A fresh wave of outrage has swept over Metro Vancouver today (Friday) as gas prices at local pumps hit another high.
Some stations were charging as much as $1.68.9 per litre and people were setting their hair on fire about it.
I’ve been reading the comments on Facebook and Twitter (dangerous, I know) and, sadly, few people have mentioned a novel idea for combatting the high prices – don’t drive.
Yeah, I know, it’s radical, but maybe leave your car or truck at home.
Instead, hop on a bicycle. Take transit. Walk.
I’m not necessarily saying you should never drive. Some people need their vehicles for work or have physical issues that make walking or biking or even getting to transit difficult. I know there are always plenty of excuses for people wanting to drive. I make them myself, but often it’s simply a matter of laziness or entitlement (myself included).
What I am saying is find the nerve to cut back on your driving as much as possible.
Metro Vancouver has a pretty good transit system with plenty of options. It’s far from perfect, but it works well.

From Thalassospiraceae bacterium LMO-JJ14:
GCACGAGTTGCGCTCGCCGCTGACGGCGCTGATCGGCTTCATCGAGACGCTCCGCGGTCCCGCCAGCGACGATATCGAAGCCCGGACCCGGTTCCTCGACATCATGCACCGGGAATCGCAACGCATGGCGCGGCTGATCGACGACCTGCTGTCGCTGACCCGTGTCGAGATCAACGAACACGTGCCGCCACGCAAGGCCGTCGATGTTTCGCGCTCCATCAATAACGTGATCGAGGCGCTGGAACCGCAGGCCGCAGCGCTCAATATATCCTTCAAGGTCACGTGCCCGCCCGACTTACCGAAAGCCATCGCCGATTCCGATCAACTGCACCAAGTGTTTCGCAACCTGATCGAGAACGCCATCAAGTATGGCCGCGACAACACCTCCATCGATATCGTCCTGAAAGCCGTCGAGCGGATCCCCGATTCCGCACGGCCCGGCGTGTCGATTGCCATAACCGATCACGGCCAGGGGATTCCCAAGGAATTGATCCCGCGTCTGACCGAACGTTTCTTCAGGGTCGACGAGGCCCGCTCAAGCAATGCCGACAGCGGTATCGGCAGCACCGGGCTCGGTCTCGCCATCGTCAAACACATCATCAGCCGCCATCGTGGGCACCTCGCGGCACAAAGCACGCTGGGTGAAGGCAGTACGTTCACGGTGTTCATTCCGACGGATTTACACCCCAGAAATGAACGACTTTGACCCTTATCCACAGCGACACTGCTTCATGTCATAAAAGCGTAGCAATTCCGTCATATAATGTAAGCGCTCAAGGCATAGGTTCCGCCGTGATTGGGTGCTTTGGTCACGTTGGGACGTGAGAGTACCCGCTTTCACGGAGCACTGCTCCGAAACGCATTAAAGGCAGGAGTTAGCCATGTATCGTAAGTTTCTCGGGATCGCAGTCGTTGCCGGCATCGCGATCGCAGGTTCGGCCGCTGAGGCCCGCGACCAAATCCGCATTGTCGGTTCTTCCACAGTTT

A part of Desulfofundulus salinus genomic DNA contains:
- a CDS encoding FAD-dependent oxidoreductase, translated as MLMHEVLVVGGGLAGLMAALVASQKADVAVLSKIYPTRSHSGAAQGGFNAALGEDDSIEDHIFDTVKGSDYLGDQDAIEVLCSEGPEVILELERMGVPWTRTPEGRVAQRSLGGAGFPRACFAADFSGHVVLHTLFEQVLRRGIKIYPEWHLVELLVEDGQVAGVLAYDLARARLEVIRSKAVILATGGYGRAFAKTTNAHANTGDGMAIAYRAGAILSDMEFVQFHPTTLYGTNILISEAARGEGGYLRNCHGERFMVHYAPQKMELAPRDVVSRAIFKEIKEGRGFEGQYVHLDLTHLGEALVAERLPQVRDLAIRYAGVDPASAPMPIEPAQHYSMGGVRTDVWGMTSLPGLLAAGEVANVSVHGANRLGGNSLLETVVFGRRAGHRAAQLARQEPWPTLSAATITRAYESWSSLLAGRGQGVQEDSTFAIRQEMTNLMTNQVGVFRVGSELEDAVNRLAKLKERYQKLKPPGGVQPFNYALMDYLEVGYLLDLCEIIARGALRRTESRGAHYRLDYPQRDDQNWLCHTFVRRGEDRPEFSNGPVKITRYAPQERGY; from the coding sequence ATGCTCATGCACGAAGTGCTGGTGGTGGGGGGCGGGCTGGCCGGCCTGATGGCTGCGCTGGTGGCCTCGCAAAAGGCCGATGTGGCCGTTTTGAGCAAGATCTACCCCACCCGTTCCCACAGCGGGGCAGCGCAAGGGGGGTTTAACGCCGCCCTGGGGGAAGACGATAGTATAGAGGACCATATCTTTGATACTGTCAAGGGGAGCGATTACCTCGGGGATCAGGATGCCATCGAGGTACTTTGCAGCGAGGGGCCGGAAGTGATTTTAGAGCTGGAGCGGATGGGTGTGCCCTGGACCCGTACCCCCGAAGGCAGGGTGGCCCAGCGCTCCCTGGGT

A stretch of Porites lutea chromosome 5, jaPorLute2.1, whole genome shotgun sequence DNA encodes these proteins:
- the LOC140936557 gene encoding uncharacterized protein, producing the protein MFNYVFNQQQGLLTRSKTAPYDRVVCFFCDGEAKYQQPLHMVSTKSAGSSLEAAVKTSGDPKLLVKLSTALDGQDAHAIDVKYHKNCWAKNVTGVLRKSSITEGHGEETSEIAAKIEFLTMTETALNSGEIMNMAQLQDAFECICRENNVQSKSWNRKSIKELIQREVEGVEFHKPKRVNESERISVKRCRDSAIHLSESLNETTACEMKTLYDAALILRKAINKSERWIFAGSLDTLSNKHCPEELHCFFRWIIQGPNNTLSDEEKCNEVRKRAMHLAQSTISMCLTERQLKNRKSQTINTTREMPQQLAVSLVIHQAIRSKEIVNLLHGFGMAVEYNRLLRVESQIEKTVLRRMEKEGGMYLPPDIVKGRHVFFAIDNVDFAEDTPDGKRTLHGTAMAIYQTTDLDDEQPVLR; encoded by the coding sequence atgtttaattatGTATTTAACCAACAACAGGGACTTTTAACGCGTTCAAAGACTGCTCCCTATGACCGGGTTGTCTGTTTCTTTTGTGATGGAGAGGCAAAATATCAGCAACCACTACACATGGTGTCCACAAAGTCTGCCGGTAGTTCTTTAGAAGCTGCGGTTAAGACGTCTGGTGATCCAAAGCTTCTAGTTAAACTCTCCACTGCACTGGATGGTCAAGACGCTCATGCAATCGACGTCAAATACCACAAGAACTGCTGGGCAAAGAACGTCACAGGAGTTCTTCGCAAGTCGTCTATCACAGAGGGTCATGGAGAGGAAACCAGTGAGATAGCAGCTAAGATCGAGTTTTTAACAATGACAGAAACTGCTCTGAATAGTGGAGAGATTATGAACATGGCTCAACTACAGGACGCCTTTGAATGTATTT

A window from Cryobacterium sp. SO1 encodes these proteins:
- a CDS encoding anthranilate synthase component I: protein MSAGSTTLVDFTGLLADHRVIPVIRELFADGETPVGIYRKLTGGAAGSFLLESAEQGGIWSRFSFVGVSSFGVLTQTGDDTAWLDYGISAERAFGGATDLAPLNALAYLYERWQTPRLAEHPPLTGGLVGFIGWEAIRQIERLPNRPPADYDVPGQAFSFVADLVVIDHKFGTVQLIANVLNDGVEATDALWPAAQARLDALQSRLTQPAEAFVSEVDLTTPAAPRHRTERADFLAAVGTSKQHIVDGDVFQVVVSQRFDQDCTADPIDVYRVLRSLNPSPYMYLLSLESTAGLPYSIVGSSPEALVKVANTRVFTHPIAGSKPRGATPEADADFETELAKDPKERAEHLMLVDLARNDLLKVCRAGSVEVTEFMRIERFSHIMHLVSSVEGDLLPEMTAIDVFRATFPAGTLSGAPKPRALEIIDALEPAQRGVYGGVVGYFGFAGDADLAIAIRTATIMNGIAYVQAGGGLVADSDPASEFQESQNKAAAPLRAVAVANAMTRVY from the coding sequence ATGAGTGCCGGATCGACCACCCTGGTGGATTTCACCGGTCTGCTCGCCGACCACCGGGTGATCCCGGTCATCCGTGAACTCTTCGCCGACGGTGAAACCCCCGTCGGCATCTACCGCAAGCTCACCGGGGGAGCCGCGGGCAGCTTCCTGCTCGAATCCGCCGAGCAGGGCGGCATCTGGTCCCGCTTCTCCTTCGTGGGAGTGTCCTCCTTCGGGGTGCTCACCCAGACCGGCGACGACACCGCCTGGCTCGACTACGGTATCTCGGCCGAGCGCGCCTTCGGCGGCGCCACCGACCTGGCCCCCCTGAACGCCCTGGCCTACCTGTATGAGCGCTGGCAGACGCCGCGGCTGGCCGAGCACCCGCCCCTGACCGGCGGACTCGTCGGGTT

I have found myself using transit more and more as the gas prices have gone higher. I also find myself questioning if I need to run that solo errand or drive to a certain grocery store for a certain item, when I have a store that is walking distance.
But this is what things like the TransLink tax and carbon taxes are designed to do (although I must make clear, they are not the main reason why gas prices have spiked lately) – push people to cut back on their driving.
It not only saves you money, but it helps reduce greenhouse gas emissions that are destroying the planet. We all need to make a radical shift to stop driving. (As a side note, doing more walking has greatly helped my fitness level, which needs a lot of help.)
That’s why government is putting more money into things like transit and bike lanes. Improving infrastructure makes leaving the car at home that much easier. What government doesn't need to do is have someone like Premier John Horgan pander to people by suggesting he might provide some kind of "relief" to high gas prices. That's the wrong thing to do.
Young people get it. My daughter has no interest in getting her licence because, for her, transit and walking or biking is the best way to live over the expense of owning a vehicle.
The youngest reporters in our office leave their cars at work for essential assignments and bike or use transit for the rest of their lives.
Their behaviour and high gas prices are both inspiring me to change my habits. Sure, it takes more effort, but it’s worth it in the end.
You can follow Chris Campbell on Twitter @shinebox44.